This approach, presents a very serious hazard, which is a bug in Oracle's JSF implementation. If any exception is thrown after commit, the framework moves to the page designated by the navigation case and the error messages are not being displayed at all.

To make matters worse, you end up with on open transaction and nothing else entered in this manner ever gets stored in your database while you users have no way to realize that something has gone wrong. I had raised an SR for this that ended up in a one off patch (5630740) for JDeveloper

I run into this problem again in am application that I developed recently using JDeveloper And then it hit me. The solution was as simple as the Egg of Columbus. The only thing that needs to be done is to bind the commit button action in a backing bean. JDeveloper will then change the button tag into something like :


... create the following code :

    public String commitButton_action()
        BindingContainer bindings = getBindings();
        OperationBinding operationBinding =
        Object result = operationBinding.execute();
        if (!operationBinding.getErrors().isEmpty()) {
            return null;
        return "return";

... and that does it. Commit exception messages are displayed correctly and everyone is happy.

In case you have many edit pages with different navigation case labels then you might wish to create a solution that is a little more sophisticated and closer to the OO paradigm. In a case like this I suggest that you create a base class to be the parent of all your page backing beans and add the following method.

public class MyBackingBase
    protected String executeCommit( BindingContainer bindings, String successValue)
        OperationBinding commitBinding =
        return commitBinding.getErrors().isEmpty() ? successValue : null;

Having done that the actual backing bean code could be something as simple as

    public String commitButton_action()
        return executeCommit( getBindings(), "return");

... and one more thing. The Copy as HTML function is not available again. I guess I 'll have to start looking why .. :-(

Wednesday, 7 November 2007

JSF Passing parameters to included jsp pages

The question was brought up in the JDeveloper forum. When I started creating my first JSF pages I wanted to be able to create a menu that I could edit and make make the changes propagate to all pages immediately. So What I wanted back then was amethod to include a jsp to all my pages but also be able to pass parameters from the including page to the one being included.

The answer came from the book Mastering JavaServer Faces by Bill Dudney, Jonathan Lehr, Bill Willis and LeRoy Mattingly.

The approach is to create a subview and then include the page using a jsp:include tag. Inside the include you must use a jsp:param tag where you define the name and value of the expected JSP parameter. To cut the long story short, I tested the solution with JDeveloper and here is the code fragment to use.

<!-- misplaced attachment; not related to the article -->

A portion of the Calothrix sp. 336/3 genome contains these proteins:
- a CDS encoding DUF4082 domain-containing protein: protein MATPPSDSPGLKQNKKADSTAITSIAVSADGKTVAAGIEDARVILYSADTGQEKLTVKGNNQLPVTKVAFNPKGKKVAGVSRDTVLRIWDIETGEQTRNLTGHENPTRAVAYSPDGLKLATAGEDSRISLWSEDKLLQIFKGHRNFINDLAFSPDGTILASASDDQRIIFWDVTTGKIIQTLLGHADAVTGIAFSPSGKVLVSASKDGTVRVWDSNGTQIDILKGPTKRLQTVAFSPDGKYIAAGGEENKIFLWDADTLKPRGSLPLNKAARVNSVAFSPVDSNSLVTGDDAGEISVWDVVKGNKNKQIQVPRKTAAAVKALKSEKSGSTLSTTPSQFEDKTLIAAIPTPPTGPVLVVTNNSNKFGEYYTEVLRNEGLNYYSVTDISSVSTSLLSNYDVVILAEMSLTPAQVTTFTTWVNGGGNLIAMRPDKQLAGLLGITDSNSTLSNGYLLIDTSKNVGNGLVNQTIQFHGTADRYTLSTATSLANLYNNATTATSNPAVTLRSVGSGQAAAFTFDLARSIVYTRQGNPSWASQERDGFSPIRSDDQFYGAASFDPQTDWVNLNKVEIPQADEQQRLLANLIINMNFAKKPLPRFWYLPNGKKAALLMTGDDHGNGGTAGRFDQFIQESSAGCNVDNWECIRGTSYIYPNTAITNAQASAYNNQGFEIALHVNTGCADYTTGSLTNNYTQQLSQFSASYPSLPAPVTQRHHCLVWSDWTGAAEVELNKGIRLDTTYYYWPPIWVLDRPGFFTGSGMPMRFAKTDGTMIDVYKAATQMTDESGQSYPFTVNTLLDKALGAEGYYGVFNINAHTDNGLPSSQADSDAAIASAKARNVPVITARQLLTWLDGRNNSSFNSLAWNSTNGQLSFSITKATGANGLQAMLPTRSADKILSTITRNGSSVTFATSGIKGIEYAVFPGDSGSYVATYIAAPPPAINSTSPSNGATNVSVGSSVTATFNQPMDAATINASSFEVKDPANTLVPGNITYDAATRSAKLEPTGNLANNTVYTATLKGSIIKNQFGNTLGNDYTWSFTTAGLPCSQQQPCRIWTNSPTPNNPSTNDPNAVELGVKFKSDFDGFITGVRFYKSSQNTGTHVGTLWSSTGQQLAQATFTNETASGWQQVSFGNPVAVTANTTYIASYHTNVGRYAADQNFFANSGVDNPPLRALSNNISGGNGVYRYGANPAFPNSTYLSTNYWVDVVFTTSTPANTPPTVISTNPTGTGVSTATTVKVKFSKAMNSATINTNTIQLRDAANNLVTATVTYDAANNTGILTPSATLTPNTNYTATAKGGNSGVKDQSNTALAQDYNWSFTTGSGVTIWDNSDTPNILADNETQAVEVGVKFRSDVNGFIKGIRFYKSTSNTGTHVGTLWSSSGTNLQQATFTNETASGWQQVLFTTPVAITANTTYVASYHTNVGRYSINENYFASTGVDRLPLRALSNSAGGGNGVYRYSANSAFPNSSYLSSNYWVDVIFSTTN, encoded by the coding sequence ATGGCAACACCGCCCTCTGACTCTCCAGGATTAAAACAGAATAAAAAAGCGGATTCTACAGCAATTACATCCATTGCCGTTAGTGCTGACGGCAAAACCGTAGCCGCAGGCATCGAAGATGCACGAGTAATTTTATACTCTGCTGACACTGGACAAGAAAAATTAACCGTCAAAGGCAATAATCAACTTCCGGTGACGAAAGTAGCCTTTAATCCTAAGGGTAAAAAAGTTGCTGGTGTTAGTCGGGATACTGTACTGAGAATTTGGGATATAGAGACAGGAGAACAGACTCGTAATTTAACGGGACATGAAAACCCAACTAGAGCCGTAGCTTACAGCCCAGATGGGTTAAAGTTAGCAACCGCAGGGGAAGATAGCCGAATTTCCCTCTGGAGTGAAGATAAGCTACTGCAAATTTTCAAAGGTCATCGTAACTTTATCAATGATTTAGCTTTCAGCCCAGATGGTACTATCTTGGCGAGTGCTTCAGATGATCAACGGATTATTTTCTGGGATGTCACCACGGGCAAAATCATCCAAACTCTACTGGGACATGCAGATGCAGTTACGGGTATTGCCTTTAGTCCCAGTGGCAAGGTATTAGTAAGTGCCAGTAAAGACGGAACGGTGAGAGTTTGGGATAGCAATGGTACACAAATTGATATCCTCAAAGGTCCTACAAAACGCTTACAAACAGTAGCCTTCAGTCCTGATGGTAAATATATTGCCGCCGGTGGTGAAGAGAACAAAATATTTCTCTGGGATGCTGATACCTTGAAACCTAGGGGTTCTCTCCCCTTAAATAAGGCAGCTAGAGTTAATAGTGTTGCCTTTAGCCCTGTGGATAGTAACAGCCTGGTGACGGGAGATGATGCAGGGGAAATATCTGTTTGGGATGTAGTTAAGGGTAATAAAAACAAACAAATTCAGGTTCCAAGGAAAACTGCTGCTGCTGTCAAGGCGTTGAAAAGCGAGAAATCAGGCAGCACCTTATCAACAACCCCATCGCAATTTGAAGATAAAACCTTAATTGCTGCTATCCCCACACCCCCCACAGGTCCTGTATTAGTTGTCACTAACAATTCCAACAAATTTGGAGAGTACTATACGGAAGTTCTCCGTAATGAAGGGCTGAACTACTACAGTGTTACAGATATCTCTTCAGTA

<f:subview id="header">
                <jsp:include page="/header.jsp" flush="true">
                    <jsp:param name="pageTitle" value="Welcome to my first JSF Application"/>

The included page should be surrounded by an f:subview tag. The external parameter can be accessed by an EL expression like "#{param.paramName}" and a simple example would be something like :

<!DOCTYPE HTML PUBLIC "-//W3C//DTD HTML 4.01 Transitional//EN"
<%@ page contentType="text/html;charset=ISO-8859-7"%>
<%@ taglib uri="" prefix="f"%>
<%@ taglib uri="" prefix="af"%>
<%@ taglib uri="" prefix="afh"%>
<f:subview id="header">
      <meta http-equiv="Content-Type" content="text/html; charset=ISO-8859-7"/>
      <af:panelHeader text="#{param.pageTitle}"/>      

... and one last comment. I guess that this is the first time that the Copy as HTML command works correctly in JDeveloper on Linux. :-)

Tuesday, 6 November 2007

BAPI / RFC with Delphi 2006 / 2007

Six months ago I wrote an article regarding how to install and use SAP's Active X components using Delphi 6. Here is the sequel regarding Delphi 2006 and 2007.

The basic idea is still the same you only need to install SAP Logon Control version 1.1, SAP BABPI Control Version 1.2 and finally import the SAP Remote Function Call Controll (Version 5.0) type library.

To complete the task in Delphi 2006, use the following procedure:

  1. Start Delphi 2006 and create a new package using the menu File → New → Package for Delphi Win 32.
  2. Save the package and the project using a name like SAPControls
  3. From the Delphi main menu select Component → Import Component.
  4. Locate the SAP Logon Control as show in the following image and click next
  5. In the following Screen just type SAP at the pallete page name ... and press next
  6. On the next screen select Add unit to Package radio item. ... and click Finish
  7. Repeat the previous steps and install the SAP BAPI Control and the Remote function type library. Unlike Delphi 6 you should get no compiler error messages.
  8. When you are finished, right click on the SAPControls package on the project manager window and select Install from the pop up menu.
  9. That does it. Create a new project and use the components of the new SAP pallete Category as you please.

Don't worry if you misplaced your components in an other category. You can drug them into any category you wish afterwards.